This time, out of the corner of my eye, all I saw was a brief flash of movement. I had no clue what creature caused the motion. When I looked closer all I saw was the cattails slowly shaking to a stop.

According to the current range maps in "All About Birds" (and "Birds of the World") Bitterns apparently no longer nest west of the Cascades. In my previous Bittern post, I explained that 70 years ago Bitterns were known to nest on Union Bay. (Click Here to read the story.) They are currently shown as nesting in the northern half of the US and the southern half of Canada from the Cascades all the way east to the Atlantic Ocean. 

They are widespread. However, they only nest in and around wetlands - areas which we, humans, tend to drain and develop. Like many other birds, their numbers are declining. But they are so good at hiding it is hard to notice their shrinking population. 

The American Bitterns are so secretive that in Birds of the World, where they normally relate what a species natal down looks like, it simply says, "Undescribed." We still have a lot to learn about these incredibly specialized and secretive creatures.

This photo focuses on the vegetation in the foreground, instead of the bird. I believe this is what our eyes tend to see when we are searching the shore for birds. Because I was in the kayak and using a telephoto lens this photo might even feel a bit closer to the bird than if we were using binoculars from a more distant location.

Now, the focus has shifted from the foliage to the Bittern. Don't be discouraged if you still cannot see it. Even immature Bitterns are masters of camouflage and concealment.

Finally, here is the same photo cropped and enlarged.  Even though the Bittern nearly fills the screen, it is not exactly easy to see. I suspect that we have American Bitterns passing through Union Bay every Autumn, often without being noticed at all. I wonder if some might even spend their winters here?

Skipping ahead, here is another classic American Bittern camouflage pose. In this case, the stripes on the long thin neck line-up with the vertical vegetation and help to hide the bird. 

Notice how the Bittern holds its bill up out of the way and peers around its 'chin' or neck. 

Luckily, there were moments when the Bittern stood tall and backlit by the brilliant sunlight.

I am always amazed by how the neck can shrink. The Bittern is returning to the hunt.

With a somber and stately stride, it proceeded along the dark bank of the shore.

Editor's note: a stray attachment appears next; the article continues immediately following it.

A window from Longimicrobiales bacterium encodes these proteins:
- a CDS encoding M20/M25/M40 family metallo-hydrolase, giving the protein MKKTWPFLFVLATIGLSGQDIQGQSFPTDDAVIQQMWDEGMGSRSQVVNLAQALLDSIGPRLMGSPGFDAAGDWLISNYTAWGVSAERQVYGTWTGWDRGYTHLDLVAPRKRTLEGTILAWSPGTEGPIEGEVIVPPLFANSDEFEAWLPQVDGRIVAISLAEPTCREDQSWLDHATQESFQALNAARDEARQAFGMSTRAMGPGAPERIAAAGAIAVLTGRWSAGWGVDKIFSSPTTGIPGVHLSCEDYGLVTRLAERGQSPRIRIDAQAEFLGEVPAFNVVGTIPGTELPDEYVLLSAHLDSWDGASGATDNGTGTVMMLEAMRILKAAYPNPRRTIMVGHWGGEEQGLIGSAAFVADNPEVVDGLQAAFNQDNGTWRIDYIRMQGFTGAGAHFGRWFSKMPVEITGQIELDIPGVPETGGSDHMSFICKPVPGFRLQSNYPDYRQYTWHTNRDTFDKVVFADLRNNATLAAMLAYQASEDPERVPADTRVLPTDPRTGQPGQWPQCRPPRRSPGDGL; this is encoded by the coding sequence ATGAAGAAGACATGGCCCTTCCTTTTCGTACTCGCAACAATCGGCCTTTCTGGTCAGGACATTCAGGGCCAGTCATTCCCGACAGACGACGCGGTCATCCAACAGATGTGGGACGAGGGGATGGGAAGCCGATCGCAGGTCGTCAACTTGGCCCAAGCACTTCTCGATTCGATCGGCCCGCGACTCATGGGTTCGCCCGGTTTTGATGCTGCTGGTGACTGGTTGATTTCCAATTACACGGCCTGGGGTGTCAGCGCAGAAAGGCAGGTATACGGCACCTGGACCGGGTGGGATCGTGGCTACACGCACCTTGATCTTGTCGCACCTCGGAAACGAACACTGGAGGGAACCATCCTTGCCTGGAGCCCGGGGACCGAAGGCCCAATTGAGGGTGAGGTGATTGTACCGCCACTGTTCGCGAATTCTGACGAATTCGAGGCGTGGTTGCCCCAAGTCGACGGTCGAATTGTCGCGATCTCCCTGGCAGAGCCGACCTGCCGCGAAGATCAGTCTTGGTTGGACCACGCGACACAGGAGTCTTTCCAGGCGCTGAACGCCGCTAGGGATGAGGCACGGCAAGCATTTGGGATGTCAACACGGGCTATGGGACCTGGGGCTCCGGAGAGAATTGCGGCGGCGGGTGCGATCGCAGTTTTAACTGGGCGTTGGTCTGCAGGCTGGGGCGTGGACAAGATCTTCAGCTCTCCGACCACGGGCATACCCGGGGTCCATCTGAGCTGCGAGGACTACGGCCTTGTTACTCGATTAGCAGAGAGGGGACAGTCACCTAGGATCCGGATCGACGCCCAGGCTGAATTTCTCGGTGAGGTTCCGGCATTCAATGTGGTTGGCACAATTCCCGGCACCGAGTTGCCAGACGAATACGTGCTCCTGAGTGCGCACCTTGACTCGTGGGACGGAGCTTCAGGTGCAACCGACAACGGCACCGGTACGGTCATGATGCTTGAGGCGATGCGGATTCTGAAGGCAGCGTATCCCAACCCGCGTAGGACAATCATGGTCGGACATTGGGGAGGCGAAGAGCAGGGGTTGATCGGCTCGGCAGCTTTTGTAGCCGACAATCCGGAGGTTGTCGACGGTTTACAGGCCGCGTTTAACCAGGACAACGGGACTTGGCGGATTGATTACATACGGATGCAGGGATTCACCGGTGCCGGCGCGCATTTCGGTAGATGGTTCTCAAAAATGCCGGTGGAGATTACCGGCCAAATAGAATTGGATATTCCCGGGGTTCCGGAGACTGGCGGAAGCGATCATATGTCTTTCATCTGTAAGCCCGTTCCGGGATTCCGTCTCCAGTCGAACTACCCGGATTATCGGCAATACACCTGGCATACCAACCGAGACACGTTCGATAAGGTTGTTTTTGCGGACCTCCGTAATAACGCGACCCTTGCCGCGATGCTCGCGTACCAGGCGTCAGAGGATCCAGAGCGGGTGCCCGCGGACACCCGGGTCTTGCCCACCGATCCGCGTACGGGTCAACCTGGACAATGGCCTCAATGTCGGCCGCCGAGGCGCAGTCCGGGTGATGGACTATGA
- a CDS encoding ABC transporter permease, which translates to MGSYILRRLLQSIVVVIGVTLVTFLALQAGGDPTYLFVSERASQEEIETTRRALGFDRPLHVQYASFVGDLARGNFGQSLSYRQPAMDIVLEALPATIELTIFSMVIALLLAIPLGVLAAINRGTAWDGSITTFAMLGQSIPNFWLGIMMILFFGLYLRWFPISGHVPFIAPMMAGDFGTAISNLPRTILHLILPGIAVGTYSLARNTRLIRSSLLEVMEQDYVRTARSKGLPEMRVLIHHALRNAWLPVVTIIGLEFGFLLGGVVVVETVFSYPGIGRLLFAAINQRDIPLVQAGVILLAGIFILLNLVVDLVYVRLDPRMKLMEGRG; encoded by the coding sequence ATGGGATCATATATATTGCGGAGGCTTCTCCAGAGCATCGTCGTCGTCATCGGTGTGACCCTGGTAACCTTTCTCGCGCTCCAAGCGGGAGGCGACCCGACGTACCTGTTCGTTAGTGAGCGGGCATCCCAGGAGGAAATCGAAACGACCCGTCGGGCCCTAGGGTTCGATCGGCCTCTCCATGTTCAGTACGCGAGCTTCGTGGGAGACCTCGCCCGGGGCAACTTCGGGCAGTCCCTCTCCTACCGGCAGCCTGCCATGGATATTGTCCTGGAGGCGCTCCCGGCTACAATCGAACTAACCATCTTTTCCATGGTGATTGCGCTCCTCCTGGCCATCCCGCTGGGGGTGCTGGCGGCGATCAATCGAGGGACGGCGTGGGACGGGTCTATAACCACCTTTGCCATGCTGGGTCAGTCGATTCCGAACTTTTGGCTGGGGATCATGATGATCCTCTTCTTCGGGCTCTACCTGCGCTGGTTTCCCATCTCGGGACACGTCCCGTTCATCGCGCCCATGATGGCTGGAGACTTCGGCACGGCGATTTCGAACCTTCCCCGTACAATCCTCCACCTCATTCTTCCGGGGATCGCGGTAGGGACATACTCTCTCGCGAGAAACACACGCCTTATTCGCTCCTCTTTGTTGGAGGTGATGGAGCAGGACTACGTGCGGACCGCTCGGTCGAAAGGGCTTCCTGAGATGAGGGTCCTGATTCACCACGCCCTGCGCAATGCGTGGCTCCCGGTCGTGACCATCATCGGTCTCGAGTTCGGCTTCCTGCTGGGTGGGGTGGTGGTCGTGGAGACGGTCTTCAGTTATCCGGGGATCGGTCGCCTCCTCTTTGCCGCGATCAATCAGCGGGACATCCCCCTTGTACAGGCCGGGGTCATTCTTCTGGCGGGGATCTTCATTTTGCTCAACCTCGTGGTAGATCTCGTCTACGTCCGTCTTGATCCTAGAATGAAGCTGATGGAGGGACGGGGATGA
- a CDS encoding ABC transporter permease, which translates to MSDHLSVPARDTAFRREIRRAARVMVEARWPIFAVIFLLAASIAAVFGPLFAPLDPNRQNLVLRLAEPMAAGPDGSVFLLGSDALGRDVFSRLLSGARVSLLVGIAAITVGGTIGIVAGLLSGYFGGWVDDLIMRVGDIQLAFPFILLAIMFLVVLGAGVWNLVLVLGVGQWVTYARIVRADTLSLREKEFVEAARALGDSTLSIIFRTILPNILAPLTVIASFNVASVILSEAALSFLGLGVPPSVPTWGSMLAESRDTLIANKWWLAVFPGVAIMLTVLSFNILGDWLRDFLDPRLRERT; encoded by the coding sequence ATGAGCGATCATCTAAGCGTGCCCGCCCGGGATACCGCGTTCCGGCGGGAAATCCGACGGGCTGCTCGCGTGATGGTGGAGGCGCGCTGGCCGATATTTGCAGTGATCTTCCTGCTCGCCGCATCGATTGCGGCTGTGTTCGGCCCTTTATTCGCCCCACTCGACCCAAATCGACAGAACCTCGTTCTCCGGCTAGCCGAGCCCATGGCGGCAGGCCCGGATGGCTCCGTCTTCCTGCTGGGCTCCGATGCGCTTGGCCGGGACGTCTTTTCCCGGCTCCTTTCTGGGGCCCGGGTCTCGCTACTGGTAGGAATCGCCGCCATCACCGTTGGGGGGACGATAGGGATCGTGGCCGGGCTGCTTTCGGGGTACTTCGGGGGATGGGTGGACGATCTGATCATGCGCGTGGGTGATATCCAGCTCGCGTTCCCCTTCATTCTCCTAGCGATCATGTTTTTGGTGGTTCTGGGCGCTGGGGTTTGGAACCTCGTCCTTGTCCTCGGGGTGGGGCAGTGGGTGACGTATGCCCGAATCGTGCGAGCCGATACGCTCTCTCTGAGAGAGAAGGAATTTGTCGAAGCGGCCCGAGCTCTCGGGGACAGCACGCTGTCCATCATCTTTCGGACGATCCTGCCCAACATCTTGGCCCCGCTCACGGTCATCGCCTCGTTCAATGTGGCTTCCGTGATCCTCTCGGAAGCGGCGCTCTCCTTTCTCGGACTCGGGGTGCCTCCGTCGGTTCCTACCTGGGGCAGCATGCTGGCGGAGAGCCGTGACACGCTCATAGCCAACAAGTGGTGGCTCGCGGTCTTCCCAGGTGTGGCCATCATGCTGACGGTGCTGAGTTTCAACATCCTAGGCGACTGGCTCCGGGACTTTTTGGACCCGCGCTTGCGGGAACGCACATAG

Momentarily, it raised its head. Once again it is peering around its 'chin'. Evidently, this odd position enlarges its field of vision - at least in the area where it is hunting

I waited. Patiently hoping, that I might see it catch something to eat.

After the venture along the shore, the Bittern turned back towards the area it had previously hunted.

With a sudden extension of its neck, it snagged a pollywog i.e. a young bullfrog destined to never reach maturity.

A little mashing and thrashing turned the tadpole into a mid-day meal.

An American Bittern's long neck makes swallowing its prey a bit of a challenge. The food had a long way to go. I am a bit surprised that the bird did not extend its neck up into the air to get a little extra help from gravity.

Unlike with humans, for a Bittern swallowing can be a multi-step process.

It took at least a half-a-dozen repeats of the swallowing effort to transport lunch from the upper end of the throat to its digestive destination.

Afterward, the Bittern turned and headed back towards its original location.

It stopped along the way. It was clearly enthralled with something. However, no matter how hard I tried, I could not see what it was looking at.

I suspect a small insect because of the way the Bittern slowly raised its head while maintaining its laser-like focus.

I never did spot the insect. However, watching the full extension of the Bittern's neck was a perfectly adequate reward for my efforts.

Tuesday, November 17, 2020

Wednesday Hospital Meeting On Upcoming Tall New Building and Parking Lot Impacting North Laurelhurst Residents

Tomorrow from 6-8pm, the community is invited to attend the next in the series of Children Hospital Meetings with the SAC (Standing Advisory Committee) to hear about upcoming plans for "Copper Project" - a new surgery pavilion and parking garage at the north end of Laurelhurst, in the area of 45th Avenue NE and NE 50th Street.

The proposed height is 37 feet and according to images prepared by the architect,  neighbors on 44th Avenue NE will be able to see the top of both of the proposed buildings.

Meeting materials:


For public comments to be read at the meeting, they must be sent 24 hours before the meeting to Maureen.Sheehan@seattle.gov or 206-684-0302.  Public comment will be read during the public comment portion of the meeting for no longer than 2 minutes. That time may be extended based on the number of comments received.

Comments will still be received within 7 days after the meeting and distributed to groups mentioned above. 

Here is the agenda:

  • Welcome /Introductions of SAC members Membership update
  • 6:00 Meeting #25 Context  
  • 6:10 Housekeeping - Review & Adopt 8/31/20 Minutes